Still there? So let's finish this post with some considerations about running NServiceBus on WebJobs in production. I expect you tested your application against the items highlighted on the previous section.

          I'd recommend that before going to production that you:
          • build some metrics - around the performance before deploying so you know what to expect;
          • use Azure Deployment Slots - to validate production before setting it live;
          • doubletriple-check your configuration - because it's a new deployment to a new environment and some configurations were changed, weren't they?
          • keep an eye on the logs - as we always do, right? 😊 
          • do a post-mortem after the deployment - so your team reflects on the pros/cons of this transition.

          Final Thoughts

          Migrating NServiceBus from VMs to WebJobs was a refreshing and cost-saving experience. Over time, we felt the heavy burden of managing VMs (security patches, firewalling, extra configuration, redundancies, backups, storage, vNets, etc) not to mention how difficult it is to scale them out. Because WebJobs scale out automatically with the App Service at virtually no extra cost, we definitely gained a lot with this change. Some of the positive impacts I saw were:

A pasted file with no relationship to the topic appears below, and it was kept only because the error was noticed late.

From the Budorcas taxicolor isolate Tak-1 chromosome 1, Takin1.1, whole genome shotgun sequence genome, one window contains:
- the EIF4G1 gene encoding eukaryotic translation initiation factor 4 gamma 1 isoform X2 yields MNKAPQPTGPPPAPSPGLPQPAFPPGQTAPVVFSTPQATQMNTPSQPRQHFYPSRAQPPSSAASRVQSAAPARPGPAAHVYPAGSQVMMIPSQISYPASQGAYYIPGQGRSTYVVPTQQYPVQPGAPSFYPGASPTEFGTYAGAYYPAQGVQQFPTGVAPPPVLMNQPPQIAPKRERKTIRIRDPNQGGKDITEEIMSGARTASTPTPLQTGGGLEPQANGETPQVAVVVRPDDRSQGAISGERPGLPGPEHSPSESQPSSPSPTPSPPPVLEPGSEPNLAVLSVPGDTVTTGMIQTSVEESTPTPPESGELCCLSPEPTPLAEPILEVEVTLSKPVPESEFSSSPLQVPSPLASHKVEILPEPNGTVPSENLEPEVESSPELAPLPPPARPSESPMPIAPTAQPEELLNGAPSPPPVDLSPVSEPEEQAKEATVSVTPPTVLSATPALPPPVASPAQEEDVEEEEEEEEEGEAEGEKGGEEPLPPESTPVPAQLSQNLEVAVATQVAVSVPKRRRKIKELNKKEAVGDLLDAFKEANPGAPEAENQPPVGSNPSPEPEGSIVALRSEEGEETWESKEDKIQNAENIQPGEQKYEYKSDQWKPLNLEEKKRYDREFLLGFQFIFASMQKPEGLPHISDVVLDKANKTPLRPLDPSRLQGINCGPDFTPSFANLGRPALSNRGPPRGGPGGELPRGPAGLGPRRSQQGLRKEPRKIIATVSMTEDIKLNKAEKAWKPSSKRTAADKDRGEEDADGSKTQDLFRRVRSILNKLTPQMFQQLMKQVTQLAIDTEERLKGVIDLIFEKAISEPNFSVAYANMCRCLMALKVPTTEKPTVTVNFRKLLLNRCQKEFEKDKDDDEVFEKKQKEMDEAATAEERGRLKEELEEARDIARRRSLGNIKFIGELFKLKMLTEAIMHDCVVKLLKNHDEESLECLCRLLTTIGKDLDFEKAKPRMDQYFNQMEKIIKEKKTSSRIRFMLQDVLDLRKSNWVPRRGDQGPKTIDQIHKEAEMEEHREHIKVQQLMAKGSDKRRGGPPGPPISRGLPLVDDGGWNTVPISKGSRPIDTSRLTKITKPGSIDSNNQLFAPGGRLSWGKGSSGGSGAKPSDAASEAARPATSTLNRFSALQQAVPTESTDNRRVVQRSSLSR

• quicker deployments
          • easier to scale out
          • cheaper to run
          • more secure
          • reduced zero ops
          • simpler deployments
          • decent performance
          If you're starting a new project or have a light backend, I'd recommend you to consider going serverless on Azure Functions or AWS Lambda with SQS.

          More about NServiceBus?

          Want to read other posts about NServiceBus, please also consider:


          See Also

            Monday, January 6, 2020

            Countdown to .NET 5

            2020 is an excellent year for .NET. This is the year we'll finally see .NET 5 merging .NET Core, .NET Framework and Xamarin.
            2020 brings great news for .NET developers. This is the year that, Microsoft expects to consolidate .NET Core and .NET Framework on a single platform called .NET 5 including .NET mobile (Xamarin), ASP.NET Core, Entity Framework Core, WinForms, WPF and ML.NET.. The first preview is expected in the first half of the year with the official release foretasted for Nov, 2020. Excited? You should be!